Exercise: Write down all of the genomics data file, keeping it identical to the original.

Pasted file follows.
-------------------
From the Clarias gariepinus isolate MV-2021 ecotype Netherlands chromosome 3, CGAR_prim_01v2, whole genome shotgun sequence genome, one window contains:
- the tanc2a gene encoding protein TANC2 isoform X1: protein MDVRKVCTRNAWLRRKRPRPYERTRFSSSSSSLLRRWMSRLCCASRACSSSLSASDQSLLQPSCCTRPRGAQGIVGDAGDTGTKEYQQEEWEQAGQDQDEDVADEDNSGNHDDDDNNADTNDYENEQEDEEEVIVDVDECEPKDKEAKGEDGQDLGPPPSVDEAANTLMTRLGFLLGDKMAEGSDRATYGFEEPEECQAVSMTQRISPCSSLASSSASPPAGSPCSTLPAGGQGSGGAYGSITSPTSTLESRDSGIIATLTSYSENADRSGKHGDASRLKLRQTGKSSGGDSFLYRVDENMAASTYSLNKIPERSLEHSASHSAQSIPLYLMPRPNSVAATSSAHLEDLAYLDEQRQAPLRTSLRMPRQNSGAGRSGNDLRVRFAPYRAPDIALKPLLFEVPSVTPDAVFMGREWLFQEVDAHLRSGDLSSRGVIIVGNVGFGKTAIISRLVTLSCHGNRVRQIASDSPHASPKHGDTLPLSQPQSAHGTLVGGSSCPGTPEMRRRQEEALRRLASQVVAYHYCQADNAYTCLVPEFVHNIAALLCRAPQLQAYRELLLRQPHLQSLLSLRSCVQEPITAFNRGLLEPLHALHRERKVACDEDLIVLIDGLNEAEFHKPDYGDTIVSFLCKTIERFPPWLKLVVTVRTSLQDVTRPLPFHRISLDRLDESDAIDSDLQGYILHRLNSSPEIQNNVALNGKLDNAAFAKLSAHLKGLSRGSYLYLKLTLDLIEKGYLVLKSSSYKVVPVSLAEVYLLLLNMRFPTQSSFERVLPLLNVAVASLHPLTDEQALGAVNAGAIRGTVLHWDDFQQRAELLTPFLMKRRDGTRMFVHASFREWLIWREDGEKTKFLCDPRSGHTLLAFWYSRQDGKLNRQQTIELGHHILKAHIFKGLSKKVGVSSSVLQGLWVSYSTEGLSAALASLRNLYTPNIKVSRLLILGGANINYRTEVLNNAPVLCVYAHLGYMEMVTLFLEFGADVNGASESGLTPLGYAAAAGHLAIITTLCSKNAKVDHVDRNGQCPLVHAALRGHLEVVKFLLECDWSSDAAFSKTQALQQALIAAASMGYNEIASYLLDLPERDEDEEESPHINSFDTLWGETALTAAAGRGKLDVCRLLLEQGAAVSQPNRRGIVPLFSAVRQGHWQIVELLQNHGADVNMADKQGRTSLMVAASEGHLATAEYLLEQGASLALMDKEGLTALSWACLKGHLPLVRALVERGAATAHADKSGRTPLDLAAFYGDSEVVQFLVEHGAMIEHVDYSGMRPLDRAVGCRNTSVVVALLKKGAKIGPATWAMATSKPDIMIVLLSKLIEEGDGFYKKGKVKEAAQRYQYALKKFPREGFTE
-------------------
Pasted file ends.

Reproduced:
From the Clarias gariepinus isolate MV-2021 ecotype Netherlands chromosome 3, CGAR_prim_01v2, whole genome shotgun sequence genome, one window contains:
- the tanc2a gene encoding protein TANC2 isoform X1: protein MDVRKVCTRNAWLRRKRPRPYERTRFSSSSSSLLRRWMSRLCCASRACSSSLSASDQSLLQPSCCTRPRGAQGIVGDAGDTGTKEYQQEEWEQAGQDQDEDVADEDNSGNHDDDDNNADTNDYENEQEDEEEVIVDVDECEPKDKEAKGEDGQDLGPPPSVDEAANTLMTRLGFLLGDKMAEGSDRATYGFEEPEECQAVSMTQRISPCSSLASSSASPPAGSPCSTLPAGGQGSGGAYGSITSPTSTLESRDSGIIATLTSYSENADRSGKHGDASRLKLRQTGKSSGGDSFLYRVDENMAASTYSLNKIPERSLEHSASHSAQSIPLYLMPRPNSVAATSSAHLEDLAYLDEQRQAPLRTSLRMPRQNSGAGRSGNDLRVRFAPYRAPDIALKPLLFEVPSVTPDAVFMGREWLFQEVDAHLRSGDLSSRGVIIVGNVGFGKTAIISRLVTLSCHGNRVRQIASDSPHASPKHGDTLPLSQPQSAHGTLVGGSSCPGTPEMRRRQEEALRRLASQVVAYHYCQADNAYTCLVPEFVHNIAALLCRAPQLQAYRELLLRQPHLQSLLSLRSCVQEPITAFNRGLLEPLHALHRERKVACDEDLIVLIDGLNEAEFHKPDYGDTIVSFLCKTIERFPPWLKLVVTVRTSLQDVTRPLPFHRISLDRLDESDAIDSDLQGYILHRLNSSPEIQNNVALNGKLDNAAFAKLSAHLKGLSRGSYLYLKLTLDLIEKGYLVLKSSSYKVVPVSLAEVYLLLLNMRFPTQSSFERVLPLLNVAVASLHPLTDEQALGAVNAGAIRGTVLHWDDFQQRAELLTPFLMKRRDGTRMFVHASFREWLIWREDGEKTKFLCDPRSGHTLLAFWYSRQDGKLNRQQTIELGHHILKAHIFKGLSKKVGVSSSVLQGLWVSYSTEGLSAALASLRNLYTPNIKVSRLLILGGANINYRTEVLNNAPVLCVYAHLGYMEMVTLFLEFGADVNGASESGLTPLGYAAAAGHLAIITTLCSKNAKVDHVDRNGQCPLVHAALRGHLEVVKFLLECDWSSDAAFSKTQALQQALIAAASMGYNEIASYLLDLPERDEDEEESPHINSFDTLWGETALTAAAGRGKLDVCRLLLEQGAAVSQPNRRGIVPLFSAVRQGHWQIVELLQNHGADVNMADKQGRTSLMVAASEGHLATAEYLLEQGASLALMDKEGLTALSWACLKGHLPLVRALVERGAATAHADKSGRTPLDLAAFYGDSEVVQFLVEHGAMIEHVDYSGMRPLDRAVGCRNTSVVVALLKKGAKIGPATWAMATSKPDIMIVLLSKLIEEGDGFYKKGKVKEAAQRYQYALKKFPREGFTE